29. Toroidal Instances

  30. Euclidean Instances

  31. Standard Deviations N = 100 N = 1,000

  32. 99% Confidence Intervals for OPT/Nfor Euclidean and Toroidal Instances

  33. 99% Confidence Intervals for (OPT-HK)/Nfor Euclidean and Toroidal Instances

  34. Gnuplot Least Squares fit for the Percus-Martin values of N --OPT/N = (C + a/N + b/N2)/(1+1/(8N)) C = .712234 ± .00017 versus originally claimed C = .7120 ± .0002

  35. Least Squares fit for all data from [12,100] --OPT/N = (C + a/N + b/N2) C = .712333 ± .00006 versus C = .712234 ± .00017

  36. Least Squares fit for toroidal data from [30,2000] -- OPT/N = (C + a/N + b/N2) C = .712401 ± .000005 versus C = .712333 ± .00006

  37. What is the right function? Power Series in 1/N – (Suggested by Percus-Martin) Justification: Expected distance to the kth nearest neighbor is provably such a power series.

  38. What is the right function? OPT/sqrt(N) = Power Series in 1/sqrt(N)) Justification: This is what we saw in the planar Euclidean case (although it was caused by boundaries).

  39. What is the right function? OPT/sqrt(N) = = (1/sqrt(N) · (Power Series in 1/N)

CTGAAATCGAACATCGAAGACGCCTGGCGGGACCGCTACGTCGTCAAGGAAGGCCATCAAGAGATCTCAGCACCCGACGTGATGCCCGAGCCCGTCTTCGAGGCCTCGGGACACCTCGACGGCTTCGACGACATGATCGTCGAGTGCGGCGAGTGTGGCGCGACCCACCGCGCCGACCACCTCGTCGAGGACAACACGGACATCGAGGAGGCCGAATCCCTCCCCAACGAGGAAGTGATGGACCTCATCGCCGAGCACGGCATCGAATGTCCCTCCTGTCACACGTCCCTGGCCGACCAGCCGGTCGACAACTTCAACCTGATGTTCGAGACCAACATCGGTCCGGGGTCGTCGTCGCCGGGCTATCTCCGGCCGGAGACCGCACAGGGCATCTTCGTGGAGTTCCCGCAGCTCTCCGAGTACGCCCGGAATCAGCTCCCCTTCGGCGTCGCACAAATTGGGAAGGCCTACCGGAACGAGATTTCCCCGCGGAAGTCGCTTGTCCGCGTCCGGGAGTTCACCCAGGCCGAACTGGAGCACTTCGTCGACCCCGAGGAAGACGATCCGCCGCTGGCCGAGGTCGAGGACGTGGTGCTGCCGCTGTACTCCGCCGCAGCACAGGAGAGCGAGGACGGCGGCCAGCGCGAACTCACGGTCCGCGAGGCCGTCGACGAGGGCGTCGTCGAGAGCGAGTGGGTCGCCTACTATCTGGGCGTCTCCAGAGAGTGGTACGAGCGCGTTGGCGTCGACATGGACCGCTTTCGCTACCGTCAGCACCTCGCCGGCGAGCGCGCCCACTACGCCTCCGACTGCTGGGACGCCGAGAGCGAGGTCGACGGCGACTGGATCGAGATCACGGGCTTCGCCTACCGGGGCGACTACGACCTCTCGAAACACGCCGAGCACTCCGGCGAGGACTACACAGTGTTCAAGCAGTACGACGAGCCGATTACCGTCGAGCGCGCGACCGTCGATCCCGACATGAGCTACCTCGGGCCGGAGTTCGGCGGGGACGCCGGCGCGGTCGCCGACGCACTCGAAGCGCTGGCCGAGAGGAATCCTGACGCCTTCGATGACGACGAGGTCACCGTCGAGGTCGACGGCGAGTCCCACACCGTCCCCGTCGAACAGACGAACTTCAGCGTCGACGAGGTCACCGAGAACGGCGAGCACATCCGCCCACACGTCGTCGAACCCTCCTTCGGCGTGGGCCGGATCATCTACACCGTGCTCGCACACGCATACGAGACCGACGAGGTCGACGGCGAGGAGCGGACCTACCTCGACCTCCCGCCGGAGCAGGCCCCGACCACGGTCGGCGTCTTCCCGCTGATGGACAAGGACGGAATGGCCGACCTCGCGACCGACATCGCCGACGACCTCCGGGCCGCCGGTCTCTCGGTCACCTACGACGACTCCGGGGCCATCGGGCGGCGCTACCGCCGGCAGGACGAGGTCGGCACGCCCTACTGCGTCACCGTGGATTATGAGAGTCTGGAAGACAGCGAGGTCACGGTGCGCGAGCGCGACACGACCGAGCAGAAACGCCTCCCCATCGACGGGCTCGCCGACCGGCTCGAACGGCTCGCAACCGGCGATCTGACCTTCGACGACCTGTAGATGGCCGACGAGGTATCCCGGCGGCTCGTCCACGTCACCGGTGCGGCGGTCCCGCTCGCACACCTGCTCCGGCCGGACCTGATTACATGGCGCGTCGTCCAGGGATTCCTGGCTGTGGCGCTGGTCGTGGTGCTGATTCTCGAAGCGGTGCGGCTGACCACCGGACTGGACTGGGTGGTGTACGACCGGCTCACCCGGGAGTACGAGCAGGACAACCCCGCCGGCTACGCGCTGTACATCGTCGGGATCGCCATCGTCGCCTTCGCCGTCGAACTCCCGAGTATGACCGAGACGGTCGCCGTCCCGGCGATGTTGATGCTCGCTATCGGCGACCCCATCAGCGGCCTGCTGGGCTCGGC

40. What is the right function?

  41. Effect of Data Range on Estimate[30,2000], [60,2000], [100,2000], [200,2000], [100,1000] 95% Confidence Intervals C + a/n.5 C + a/n.5 + b/n C + a/n.5 + b/n + c/n1.5 C + a/n + b/n2 + c/n3 C + a/n.5 + b/n.1.5 C + a/n.5 + b/n.1.5 + c/n2.5

  42. The Winners? C + a/n + b/n2 + c/n3 C = .71240 ± .000005 C = .71240 ± .00002

  43. Does the HK-based approach agree? Question

  44. CHK = .707980 ± .000003 95% confidence interval derived using C + a/N + b/N2 functional form

  45. C-CHK = .004419 ± .000002 95% confidence interval derived using C + a/N + b/N2 functional form

  46. HK-Based Estimate C-CHK = .004419 ± .000002 + CHK = .707980 ± .000003 C = .712399 ± .000005 Versus (Conservative) Opt-Based Estimate C = .712400 ± .000020 Combined Estimate? C = .71240 ± .00001

  47. “Explaining” The Expected Optimal Tour Length • The fraction of optimal tour edges that go to kth nearest neighbor seems to be going to a constant ak for each k.

  48. Fraction of Optimal Tour Edges 1st Neighbor (44.6%) 2nd Neighbor (26.0%) 3rd Neighbor (13.6%) 4th Neighbor (7.1%) 5th Neighbor (3.9%) 6th Neighbor (2.1%) 7th Neighbor (1.2%) 8th Neighbor (0.66%) 9th Neighbor (0.37%) 10th Neighbor (0.21%) 11th Neighbor (0.12%) 19th Neighbor (.00014%) 20th Neighbor (.00008%)

  49. “Explaining” The Expected Optimal Tour Length • The fraction of optimal tour edges that go to kth nearest neighbor seems to be going to a constant ak for each k. • If dk is the average distance from a city to its kth nearest neighbor, then dksqrt(N) also seems to be going to a constant for each k.

  50. (√N)·(Average distance to kth Nearest Neighbor) 20th Neighbor 17th Neighbor 14th Neighbor 11th Neighbor 8th Neighbor 6th Neighbor 5th Neighbor 4th Neighbor 3rd Neighbor 2nd Neighbor 1st Neighbor